Lunch was provided courtesy of a quaint little independent cafe in the town centre, where we ate delicious freshly made sandwiches and paninis washed down with coffees and milkshakes, before a leisurely stroll around the shops. By mid-afternoon it was time for mum to catch her bus back home, so we waited with her until it arrived. Then it was hugs all round before plenty of manic waving as her bus pulled away. I really do appreciate how lucky I am to still have my mother here, and that I have extremely loving and caring children to share her with. Some days I really do feel blessed.
When you’re a member of a very grown up ‘Women’s Business Network’ you get offered opportunities to attend Learning Development courses, and today’s topic was ‘Voice and Communication’. The two very capable hosts were a voice and impact trainer in the business, government and health sectors, and a top social science professor, who’s an experienced public speaker and presenter of history documentaries for the BBC. The aim of today was ‘to develop more powerful communication skills through your voice, body language and conviction’.
We explored ideas around curiosity rather than ambition, confounding expectation, passionate involvement and thinking not about how confident we are but what we’re entitled to. Such topics could easily have been a bit dry had it not been for the extremely amusing anecdotes from the professional trainers, and the informal manner which the session took; especially when, at one point we were all standing in a circle re-acquainting ourselves with gravity while ‘huffing’! Despite these things being so far out of my comfort zone they’re practically on the horizon, I actually enjoyed the session so much I wish it had lasted longer. Hopefully they’ll run another course like this very soon, and when they do I shall make sure that my name’s first on the list!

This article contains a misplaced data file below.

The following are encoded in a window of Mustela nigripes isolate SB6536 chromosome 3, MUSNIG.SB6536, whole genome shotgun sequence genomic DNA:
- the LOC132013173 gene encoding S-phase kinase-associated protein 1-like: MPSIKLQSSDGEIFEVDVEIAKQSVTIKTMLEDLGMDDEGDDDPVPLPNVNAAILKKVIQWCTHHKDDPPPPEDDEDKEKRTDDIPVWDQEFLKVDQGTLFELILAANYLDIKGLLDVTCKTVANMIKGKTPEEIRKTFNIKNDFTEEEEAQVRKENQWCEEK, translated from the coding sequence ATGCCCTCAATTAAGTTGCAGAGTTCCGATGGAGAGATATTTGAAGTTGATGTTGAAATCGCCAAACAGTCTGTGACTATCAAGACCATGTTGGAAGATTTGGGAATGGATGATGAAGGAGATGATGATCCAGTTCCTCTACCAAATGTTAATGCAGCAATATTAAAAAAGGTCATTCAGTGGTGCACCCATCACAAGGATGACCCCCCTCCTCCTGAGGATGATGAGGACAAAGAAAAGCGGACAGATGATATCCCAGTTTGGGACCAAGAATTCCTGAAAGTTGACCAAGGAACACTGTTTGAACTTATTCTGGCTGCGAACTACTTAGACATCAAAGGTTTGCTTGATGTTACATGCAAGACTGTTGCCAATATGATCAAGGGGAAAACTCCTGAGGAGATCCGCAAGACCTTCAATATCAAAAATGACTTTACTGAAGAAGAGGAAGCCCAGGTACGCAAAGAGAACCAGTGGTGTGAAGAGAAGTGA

Well! I’m proud to say that I’ve just added another first to my list – geocaching! When I got up this morning I had absolutely no idea that I’d be spending the day being guided by GPS around several large fields, looking for small objects hidden in and around trees, in pipes, under rocks and logs and all manner of other places. Walking around woodland meant we saw lots of fabulous wildlife, including ladybirds, a giant bee and lots of different birds. We squelched our way along muddy footpaths, looked in nooks and crannies and stuck our hands into nettles and brambles on the hunt for the next cache. The weather was extremely kind to us and the sun was out for most of the day, which made a big difference.